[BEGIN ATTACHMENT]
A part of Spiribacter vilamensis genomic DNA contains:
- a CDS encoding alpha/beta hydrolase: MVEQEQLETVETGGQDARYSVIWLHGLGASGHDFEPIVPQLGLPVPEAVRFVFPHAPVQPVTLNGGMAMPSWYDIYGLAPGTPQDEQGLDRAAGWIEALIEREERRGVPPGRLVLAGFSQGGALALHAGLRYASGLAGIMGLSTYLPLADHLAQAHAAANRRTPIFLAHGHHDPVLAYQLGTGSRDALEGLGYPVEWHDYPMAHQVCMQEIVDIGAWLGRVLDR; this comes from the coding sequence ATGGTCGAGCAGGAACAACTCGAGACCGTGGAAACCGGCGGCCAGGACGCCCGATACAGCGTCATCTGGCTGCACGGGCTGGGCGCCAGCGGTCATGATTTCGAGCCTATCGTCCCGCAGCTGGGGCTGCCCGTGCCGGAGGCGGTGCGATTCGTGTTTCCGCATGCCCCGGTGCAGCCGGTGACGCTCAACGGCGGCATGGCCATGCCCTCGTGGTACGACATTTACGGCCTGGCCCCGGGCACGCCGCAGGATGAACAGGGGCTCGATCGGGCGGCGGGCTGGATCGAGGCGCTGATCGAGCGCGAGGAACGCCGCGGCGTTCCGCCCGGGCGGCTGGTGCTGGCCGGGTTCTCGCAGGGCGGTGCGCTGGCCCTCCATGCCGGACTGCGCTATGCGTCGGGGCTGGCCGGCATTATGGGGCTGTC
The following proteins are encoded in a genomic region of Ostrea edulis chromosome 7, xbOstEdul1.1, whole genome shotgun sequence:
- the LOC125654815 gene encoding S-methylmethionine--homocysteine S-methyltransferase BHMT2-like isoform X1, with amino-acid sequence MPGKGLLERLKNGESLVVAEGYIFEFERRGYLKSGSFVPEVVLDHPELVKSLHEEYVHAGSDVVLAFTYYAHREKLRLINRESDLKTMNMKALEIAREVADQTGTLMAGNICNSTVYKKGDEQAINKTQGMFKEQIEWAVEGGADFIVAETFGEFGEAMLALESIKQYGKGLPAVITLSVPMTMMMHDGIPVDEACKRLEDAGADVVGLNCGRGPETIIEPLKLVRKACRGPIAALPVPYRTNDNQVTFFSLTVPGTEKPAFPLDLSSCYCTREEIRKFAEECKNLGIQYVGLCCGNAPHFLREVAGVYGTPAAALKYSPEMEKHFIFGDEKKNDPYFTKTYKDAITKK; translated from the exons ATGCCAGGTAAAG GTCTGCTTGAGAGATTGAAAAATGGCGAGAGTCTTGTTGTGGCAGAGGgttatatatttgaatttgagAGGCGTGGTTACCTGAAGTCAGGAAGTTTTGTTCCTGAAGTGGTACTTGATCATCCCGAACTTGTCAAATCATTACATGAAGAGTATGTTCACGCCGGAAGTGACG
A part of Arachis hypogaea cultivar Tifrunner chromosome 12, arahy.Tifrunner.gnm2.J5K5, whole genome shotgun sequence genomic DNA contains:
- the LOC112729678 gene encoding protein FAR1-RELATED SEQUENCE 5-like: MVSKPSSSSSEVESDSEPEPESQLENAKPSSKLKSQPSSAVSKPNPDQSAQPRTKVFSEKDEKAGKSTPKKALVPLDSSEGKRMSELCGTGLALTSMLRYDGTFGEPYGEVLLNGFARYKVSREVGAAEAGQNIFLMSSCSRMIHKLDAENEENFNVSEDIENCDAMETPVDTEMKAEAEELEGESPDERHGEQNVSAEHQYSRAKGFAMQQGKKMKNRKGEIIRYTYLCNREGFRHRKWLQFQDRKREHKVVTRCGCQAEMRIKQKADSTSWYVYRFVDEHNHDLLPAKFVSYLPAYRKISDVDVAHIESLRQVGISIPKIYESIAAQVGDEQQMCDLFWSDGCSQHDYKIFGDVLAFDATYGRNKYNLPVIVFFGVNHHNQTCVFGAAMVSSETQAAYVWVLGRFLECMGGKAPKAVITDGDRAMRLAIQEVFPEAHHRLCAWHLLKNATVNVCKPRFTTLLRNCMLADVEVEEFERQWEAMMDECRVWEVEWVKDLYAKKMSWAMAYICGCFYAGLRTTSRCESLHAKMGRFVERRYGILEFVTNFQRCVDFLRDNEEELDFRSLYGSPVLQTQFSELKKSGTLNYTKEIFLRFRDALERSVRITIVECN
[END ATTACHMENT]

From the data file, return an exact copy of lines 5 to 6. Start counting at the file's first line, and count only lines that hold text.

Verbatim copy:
A part of Arachis hypogaea cultivar Tifrunner chromosome 12, arahy.Tifrunner.gnm2.J5K5, whole genome shotgun sequence genomic DNA contains:
- the LOC112729678 gene encoding protein FAR1-RELATED SEQUENCE 5-like: MVSKPSSSSSEVESDSEPEPESQLENAKPSSKLKSQPSSAVSKPNPDQSAQPRTKVFSEKDEKAGKSTPKKALVPLDSSEGKRMSELCGTGLALTSMLRYDGTFGEPYGEVLLNGFARYKVSREVGAAEAGQNIFLMSSCSRMIHKLDAENEENFNVSEDIENCDAMETPVDTEMKAEAEELEGESPDERHGEQNVSAEHQYSRAKGFAMQQGKKMKNRKGEIIRYTYLCNREGFRHRKWLQFQDRKREHKVVTRCGCQAEMRIKQKADSTSWYVYRFVDEHNHDLLPAKFVSYLPAYRKISDVDVAHIESLRQVGISIPKIYESIAAQVGDEQQMCDLFWSDGCSQHDYKIFGDVLAFDATYGRNKYNLPVIVFFGVNHHNQTCVFGAAMVSSETQAAYVWVLGRFLECMGGKAPKAVITDGDRAMRLAIQEVFPEAHHRLCAWHLLKNATVNVCKPRFTTLLRNCMLADVEVEEFERQWEAMMDECRVWEVEWVKDLYAKKMSWAMAYICGCFYAGLRTTSRCESLHAKMGRFVERRYGILEFVTNFQRCVDFLRDNEEELDFRSLYGSPVLQTQFSELKKSGTLNYTKEIFLRFRDALERSVRITIVECN